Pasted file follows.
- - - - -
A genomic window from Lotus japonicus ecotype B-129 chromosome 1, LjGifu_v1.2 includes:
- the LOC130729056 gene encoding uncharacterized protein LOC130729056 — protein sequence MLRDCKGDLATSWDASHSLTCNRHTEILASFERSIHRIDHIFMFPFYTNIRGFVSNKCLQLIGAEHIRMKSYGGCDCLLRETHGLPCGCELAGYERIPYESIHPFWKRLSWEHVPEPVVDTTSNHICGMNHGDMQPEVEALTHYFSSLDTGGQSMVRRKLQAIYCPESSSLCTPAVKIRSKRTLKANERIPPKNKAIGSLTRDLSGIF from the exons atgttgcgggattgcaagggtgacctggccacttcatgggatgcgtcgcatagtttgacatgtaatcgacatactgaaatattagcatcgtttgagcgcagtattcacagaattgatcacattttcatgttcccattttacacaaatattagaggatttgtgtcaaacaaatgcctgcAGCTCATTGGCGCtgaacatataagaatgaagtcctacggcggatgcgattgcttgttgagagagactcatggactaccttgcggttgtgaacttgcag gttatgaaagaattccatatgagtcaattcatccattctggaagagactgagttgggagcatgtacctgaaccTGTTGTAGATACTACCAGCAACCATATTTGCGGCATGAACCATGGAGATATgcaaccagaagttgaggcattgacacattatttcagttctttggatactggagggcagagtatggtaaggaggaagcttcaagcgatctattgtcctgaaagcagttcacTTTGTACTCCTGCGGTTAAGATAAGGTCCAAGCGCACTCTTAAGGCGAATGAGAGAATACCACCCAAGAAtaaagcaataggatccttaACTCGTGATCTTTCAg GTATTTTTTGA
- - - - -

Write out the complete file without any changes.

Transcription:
A genomic window from Lotus japonicus ecotype B-129 chromosome 1, LjGifu_v1.2 includes:
- the LOC130729056 gene encoding uncharacterized protein LOC130729056 — protein sequence MLRDCKGDLATSWDASHSLTCNRHTEILASFERSIHRIDHIFMFPFYTNIRGFVSNKCLQLIGAEHIRMKSYGGCDCLLRETHGLPCGCELAGYERIPYESIHPFWKRLSWEHVPEPVVDTTSNHICGMNHGDMQPEVEALTHYFSSLDTGGQSMVRRKLQAIYCPESSSLCTPAVKIRSKRTLKANERIPPKNKAIGSLTRDLSGIF from the exons atgttgcgggattgcaagggtgacctggccacttcatgggatgcgtcgcatagtttgacatgtaatcgacatactgaaatattagcatcgtttgagcgcagtattcacagaattgatcacattttcatgttcccattttacacaaatattagaggatttgtgtcaaacaaatgcctgcAGCTCATTGGCGCtgaacatataagaatgaagtcctacggcggatgcgattgcttgttgagagagactcatggactaccttgcggttgtgaacttgcag gttatgaaagaattccatatgagtcaattcatccattctggaagagactgagttgggagcatgtacctgaaccTGTTGTAGATACTACCAGCAACCATATTTGCGGCATGAACCATGGAGATATgcaaccagaagttgaggcattgacacattatttcagttctttggatactggagggcagagtatggtaaggaggaagcttcaagcgatctattgtcctgaaagcagttcacTTTGTACTCCTGCGGTTAAGATAAGGTCCAAGCGCACTCTTAAGGCGAATGAGAGAATACCACCCAAGAAtaaagcaataggatccttaACTCGTGATCTTTCAg GTATTTTTTGA